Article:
Conclusions

Two groups of children were studied: orphans and children living with their families. Based on the results of the study the authors conclude that there are differences between these groups in their anxiety indexes, in their level of fear of social evaluation, and in their situation at school. Orphans are characterized by a higher anxiety levels than children from families. For example, statistically significant differences in self-evaluation anxiety and magical anxiety were found. The level of fear of social evaluation is also higher in orphans than in their peers who live in families. Thus, orphans are geared more toward external evaluation, are more anxious about it, and experience more stress when interacting with others. Children who live in orphanages see their situation at school as being more favorable than do children who live in families. For instance, differences in attitudes toward teachers, truancy, and free time within the school should be noted. Orphans are more satisfied with their relationships with teachers. They skip classes less often, a fact that can be explained largely by living conditions: orphans have fewer opportunities for unexcused absences from lessons. Orphans are also more satisfied with their in-school free time, as opposed to children with families, who evaluate this parameter as less satisfying. There were no significant differences in levels of depressiveness; we assume this finding is connected with the quantitative composition of both samples. Correlations were discovered between anxiety, fear of social evaluation, situation at school, and depressiveness both for each group separately and for the sample as a whole.

Based on the results of this study we can conclude that, compared with children from families, orphans are characterized more by problems in interpersonal communication. This characterization is the result of the specific structure of communication in children from orphanages. Children who live in orphanages are characterized by higher levels of social anxiety. On the one hand, they strive for attention from and approval by adults, and, on the other hand, they are more worried than their peers living in families about the impression they will make on others, and they are afraid to get a negative evaluation. The obtained data suggest that orphans need psychological training programs that will help them adapt, form and develop social competencies, and improve their communication skills. These skills will help decrease the level of social anxiety and will ease the process of socialization, which is important for them when they leave the orphanage.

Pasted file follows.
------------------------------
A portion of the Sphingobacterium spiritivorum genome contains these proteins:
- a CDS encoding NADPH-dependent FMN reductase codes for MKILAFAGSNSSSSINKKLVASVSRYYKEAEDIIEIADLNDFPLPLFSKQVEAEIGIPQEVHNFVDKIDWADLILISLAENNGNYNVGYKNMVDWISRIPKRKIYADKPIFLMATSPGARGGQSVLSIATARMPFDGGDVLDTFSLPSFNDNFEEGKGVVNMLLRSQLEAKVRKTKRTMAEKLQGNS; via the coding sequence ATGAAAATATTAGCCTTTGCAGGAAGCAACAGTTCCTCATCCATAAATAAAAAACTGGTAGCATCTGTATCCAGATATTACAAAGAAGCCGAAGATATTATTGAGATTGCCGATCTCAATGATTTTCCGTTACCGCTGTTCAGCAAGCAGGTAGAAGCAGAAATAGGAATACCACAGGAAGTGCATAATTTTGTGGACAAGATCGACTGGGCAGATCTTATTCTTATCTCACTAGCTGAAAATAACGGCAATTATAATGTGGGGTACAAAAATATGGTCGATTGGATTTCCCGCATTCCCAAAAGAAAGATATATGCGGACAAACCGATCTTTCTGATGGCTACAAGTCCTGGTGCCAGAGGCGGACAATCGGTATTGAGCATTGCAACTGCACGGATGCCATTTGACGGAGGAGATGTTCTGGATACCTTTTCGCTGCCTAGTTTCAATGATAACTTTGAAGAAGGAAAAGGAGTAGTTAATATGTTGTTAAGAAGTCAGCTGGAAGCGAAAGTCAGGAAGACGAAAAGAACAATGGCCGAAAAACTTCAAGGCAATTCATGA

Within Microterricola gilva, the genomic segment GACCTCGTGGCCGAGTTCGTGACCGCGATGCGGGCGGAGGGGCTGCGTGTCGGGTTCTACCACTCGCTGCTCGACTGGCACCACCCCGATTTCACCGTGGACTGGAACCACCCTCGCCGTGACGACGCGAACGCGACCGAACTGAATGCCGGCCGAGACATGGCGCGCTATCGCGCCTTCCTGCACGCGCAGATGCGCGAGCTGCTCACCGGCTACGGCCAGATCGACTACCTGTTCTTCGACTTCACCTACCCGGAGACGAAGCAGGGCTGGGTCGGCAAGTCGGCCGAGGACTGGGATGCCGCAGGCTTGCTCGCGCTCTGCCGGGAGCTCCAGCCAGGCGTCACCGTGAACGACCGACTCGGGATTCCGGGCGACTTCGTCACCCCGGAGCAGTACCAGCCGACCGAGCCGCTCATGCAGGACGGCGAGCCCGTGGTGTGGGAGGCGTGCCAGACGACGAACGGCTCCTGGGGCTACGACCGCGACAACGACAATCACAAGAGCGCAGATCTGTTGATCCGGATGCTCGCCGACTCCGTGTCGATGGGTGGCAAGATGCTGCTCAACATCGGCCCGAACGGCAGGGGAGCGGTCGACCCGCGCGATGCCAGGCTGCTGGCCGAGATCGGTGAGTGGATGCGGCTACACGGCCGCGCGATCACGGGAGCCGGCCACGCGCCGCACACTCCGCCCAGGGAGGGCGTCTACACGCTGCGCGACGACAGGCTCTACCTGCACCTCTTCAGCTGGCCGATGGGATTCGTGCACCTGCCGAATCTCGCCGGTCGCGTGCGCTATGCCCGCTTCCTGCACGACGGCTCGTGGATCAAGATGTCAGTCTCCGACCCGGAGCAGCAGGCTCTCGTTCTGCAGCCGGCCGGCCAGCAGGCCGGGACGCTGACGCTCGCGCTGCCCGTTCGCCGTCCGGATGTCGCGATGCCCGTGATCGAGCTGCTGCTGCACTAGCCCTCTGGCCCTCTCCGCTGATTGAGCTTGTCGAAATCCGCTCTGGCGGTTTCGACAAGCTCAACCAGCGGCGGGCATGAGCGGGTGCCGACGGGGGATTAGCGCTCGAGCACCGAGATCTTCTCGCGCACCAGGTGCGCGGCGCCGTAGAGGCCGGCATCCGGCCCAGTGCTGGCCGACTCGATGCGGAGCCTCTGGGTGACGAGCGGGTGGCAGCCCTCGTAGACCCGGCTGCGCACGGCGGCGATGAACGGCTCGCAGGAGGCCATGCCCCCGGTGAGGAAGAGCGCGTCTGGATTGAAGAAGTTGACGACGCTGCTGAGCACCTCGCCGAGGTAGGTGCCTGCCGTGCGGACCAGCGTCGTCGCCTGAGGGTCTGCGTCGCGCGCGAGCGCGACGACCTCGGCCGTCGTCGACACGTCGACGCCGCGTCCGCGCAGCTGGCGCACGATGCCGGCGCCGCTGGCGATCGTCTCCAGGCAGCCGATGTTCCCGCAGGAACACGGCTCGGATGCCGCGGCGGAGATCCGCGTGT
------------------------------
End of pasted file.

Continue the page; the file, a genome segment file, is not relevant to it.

Study limitations

All answers on the questionnaires are self-reports. These questionnaires didn’t take into account the level of social desirability of the options presented. Also important to note is the fact that self-understanding, self-awareness, and reflection in orphaned children can be poorly developed, as is supported by a number of previous studies (Prihozhan & Tolstyh, 2007). This limitation should also be considered when interpreting results. Another limitation is the small sample size. Because of these limitations, the conclusions of this study are preliminary. All the mentioned limitations will be taken into account in future research on the topic.